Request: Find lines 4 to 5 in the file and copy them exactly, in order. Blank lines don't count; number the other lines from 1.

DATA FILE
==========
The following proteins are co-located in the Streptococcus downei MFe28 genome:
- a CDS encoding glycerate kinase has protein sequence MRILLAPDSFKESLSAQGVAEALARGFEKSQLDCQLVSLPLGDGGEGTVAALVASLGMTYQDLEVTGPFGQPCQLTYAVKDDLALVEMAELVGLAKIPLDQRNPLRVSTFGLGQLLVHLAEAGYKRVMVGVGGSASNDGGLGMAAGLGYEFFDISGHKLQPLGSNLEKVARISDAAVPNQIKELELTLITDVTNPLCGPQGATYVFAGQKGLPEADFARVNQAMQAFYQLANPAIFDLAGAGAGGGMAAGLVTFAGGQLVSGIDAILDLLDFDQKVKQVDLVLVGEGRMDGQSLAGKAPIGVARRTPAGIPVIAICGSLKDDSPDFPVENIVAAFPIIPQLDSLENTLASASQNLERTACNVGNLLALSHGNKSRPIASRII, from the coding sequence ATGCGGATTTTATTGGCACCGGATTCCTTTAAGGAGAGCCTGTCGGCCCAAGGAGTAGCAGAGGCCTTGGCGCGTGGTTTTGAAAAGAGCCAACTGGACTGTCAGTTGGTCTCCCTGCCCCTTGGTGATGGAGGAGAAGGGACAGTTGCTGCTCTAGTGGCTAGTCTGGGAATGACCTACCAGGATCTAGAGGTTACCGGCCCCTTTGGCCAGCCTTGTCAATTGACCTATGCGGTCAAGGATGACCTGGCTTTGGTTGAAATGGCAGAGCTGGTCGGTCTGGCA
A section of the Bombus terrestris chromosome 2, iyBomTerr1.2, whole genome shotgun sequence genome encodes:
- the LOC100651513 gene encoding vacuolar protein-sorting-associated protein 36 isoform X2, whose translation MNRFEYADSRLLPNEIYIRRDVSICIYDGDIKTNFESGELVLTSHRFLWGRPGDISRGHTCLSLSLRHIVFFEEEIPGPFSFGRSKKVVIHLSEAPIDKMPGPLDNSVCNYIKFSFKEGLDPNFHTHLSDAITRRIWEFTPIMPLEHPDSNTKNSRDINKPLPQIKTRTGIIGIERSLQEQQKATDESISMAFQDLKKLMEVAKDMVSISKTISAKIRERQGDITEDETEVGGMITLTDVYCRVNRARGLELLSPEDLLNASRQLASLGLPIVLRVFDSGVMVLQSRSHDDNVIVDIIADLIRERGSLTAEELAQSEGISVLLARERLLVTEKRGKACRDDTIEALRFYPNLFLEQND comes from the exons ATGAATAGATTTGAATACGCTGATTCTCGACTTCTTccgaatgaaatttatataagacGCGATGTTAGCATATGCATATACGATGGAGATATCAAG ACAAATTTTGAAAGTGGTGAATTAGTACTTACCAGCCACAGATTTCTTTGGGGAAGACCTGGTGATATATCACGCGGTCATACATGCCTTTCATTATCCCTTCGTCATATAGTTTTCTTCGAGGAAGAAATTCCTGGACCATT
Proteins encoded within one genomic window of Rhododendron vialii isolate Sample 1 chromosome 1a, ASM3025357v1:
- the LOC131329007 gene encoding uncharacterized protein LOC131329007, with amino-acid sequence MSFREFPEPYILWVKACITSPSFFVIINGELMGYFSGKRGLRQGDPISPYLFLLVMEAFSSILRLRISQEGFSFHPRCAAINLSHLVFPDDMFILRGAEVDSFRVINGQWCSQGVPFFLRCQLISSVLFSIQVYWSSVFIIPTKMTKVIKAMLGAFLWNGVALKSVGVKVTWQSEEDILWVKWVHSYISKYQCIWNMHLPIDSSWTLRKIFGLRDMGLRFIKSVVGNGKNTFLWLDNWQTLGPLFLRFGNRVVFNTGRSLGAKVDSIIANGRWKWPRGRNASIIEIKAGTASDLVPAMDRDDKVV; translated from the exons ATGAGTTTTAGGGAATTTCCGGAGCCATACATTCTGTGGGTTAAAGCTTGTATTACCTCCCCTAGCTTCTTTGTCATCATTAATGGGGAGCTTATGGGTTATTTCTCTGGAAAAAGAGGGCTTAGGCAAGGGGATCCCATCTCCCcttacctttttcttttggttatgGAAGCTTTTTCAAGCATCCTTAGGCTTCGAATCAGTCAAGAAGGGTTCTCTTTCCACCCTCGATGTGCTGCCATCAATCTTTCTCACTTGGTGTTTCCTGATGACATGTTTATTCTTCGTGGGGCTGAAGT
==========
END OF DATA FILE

- the LOC100651513 gene encoding vacuolar protein-sorting-associated protein 36 isoform X2, whose translation MNRFEYADSRLLPNEIYIRRDVSICIYDGDIKTNFESGELVLTSHRFLWGRPGDISRGHTCLSLSLRHIVFFEEEIPGPFSFGRSKKVVIHLSEAPIDKMPGPLDNSVCNYIKFSFKEGLDPNFHTHLSDAITRRIWEFTPIMPLEHPDSNTKNSRDINKPLPQIKTRTGIIGIERSLQEQQKATDESISMAFQDLKKLMEVAKDMVSISKTISAKIRERQGDITEDETEVGGMITLTDVYCRVNRARGLELLSPEDLLNASRQLASLGLPIVLRVFDSGVMVLQSRSHDDNVIVDIIADLIRERGSLTAEELAQSEGISVLLARERLLVTEKRGKACRDDTIEALRFYPNLFLEQND comes from the exons ATGAATAGATTTGAATACGCTGATTCTCGACTTCTTccgaatgaaatttatataagacGCGATGTTAGCATATGCATATACGATGGAGATATCAAG ACAAATTTTGAAAGTGGTGAATTAGTACTTACCAGCCACAGATTTCTTTGGGGAAGACCTGGTGATATATCACGCGGTCATACATGCCTTTCATTATCCCTTCGTCATATAGTTTTCTTCGAGGAAGAAATTCCTGGACCATT
Proteins encoded within one genomic window of Rhododendron vialii isolate Sample 1 chromosome 1a, ASM3025357v1: